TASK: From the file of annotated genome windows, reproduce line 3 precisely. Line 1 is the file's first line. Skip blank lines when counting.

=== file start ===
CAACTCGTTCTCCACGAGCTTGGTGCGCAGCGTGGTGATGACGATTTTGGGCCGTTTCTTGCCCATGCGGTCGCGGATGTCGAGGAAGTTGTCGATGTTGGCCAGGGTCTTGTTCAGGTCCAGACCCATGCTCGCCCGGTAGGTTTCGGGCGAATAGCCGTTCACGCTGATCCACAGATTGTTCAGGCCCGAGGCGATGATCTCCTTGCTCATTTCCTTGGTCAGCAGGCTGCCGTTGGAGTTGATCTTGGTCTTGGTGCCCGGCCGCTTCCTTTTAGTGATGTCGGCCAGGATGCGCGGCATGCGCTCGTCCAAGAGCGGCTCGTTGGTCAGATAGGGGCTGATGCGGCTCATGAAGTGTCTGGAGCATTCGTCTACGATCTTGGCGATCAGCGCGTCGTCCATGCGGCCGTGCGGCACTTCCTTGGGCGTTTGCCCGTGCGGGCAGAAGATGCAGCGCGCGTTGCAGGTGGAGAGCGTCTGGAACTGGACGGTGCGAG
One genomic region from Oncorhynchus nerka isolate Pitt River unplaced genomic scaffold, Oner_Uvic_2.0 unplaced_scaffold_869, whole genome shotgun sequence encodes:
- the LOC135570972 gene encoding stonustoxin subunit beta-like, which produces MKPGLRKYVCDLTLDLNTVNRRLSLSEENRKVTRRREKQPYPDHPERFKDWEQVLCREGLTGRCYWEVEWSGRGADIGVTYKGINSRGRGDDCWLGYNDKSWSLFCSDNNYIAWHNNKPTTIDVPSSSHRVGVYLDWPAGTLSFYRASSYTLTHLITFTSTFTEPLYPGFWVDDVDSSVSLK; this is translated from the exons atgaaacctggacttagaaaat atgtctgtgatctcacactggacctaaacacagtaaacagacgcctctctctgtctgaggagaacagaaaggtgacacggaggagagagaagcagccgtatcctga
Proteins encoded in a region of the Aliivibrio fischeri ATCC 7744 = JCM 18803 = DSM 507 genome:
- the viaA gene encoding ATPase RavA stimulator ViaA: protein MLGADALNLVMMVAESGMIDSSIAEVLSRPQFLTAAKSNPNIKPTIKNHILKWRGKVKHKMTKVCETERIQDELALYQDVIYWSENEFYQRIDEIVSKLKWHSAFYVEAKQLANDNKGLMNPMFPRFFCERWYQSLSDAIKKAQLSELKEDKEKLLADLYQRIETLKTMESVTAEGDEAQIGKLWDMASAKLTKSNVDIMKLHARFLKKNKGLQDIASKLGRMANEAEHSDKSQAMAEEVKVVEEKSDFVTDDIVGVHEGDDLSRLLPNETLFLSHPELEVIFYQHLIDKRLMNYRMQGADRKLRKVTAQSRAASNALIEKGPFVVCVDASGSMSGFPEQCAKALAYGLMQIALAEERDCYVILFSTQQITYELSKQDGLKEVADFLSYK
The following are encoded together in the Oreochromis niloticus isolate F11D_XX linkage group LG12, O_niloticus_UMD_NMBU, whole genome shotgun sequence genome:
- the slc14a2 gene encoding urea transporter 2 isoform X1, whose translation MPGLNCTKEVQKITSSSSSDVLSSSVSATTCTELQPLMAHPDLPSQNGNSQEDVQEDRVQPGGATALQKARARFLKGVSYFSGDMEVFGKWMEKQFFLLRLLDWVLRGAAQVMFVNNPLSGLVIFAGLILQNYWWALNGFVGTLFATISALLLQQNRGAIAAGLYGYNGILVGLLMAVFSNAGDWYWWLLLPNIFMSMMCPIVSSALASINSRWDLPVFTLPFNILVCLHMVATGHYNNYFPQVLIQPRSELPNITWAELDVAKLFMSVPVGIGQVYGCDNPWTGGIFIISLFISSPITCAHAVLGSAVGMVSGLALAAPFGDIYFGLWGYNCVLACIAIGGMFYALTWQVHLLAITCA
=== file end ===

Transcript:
- the LOC135570972 gene encoding stonustoxin subunit beta-like, which produces MKPGLRKYVCDLTLDLNTVNRRLSLSEENRKVTRRREKQPYPDHPERFKDWEQVLCREGLTGRCYWEVEWSGRGADIGVTYKGINSRGRGDDCWLGYNDKSWSLFCSDNNYIAWHNNKPTTIDVPSSSHRVGVYLDWPAGTLSFYRASSYTLTHLITFTSTFTEPLYPGFWVDDVDSSVSLK; this is translated from the exons atgaaacctggacttagaaaat atgtctgtgatctcacactggacctaaacacagtaaacagacgcctctctctgtctgaggagaacagaaaggtgacacggaggagagagaagcagccgtatcctga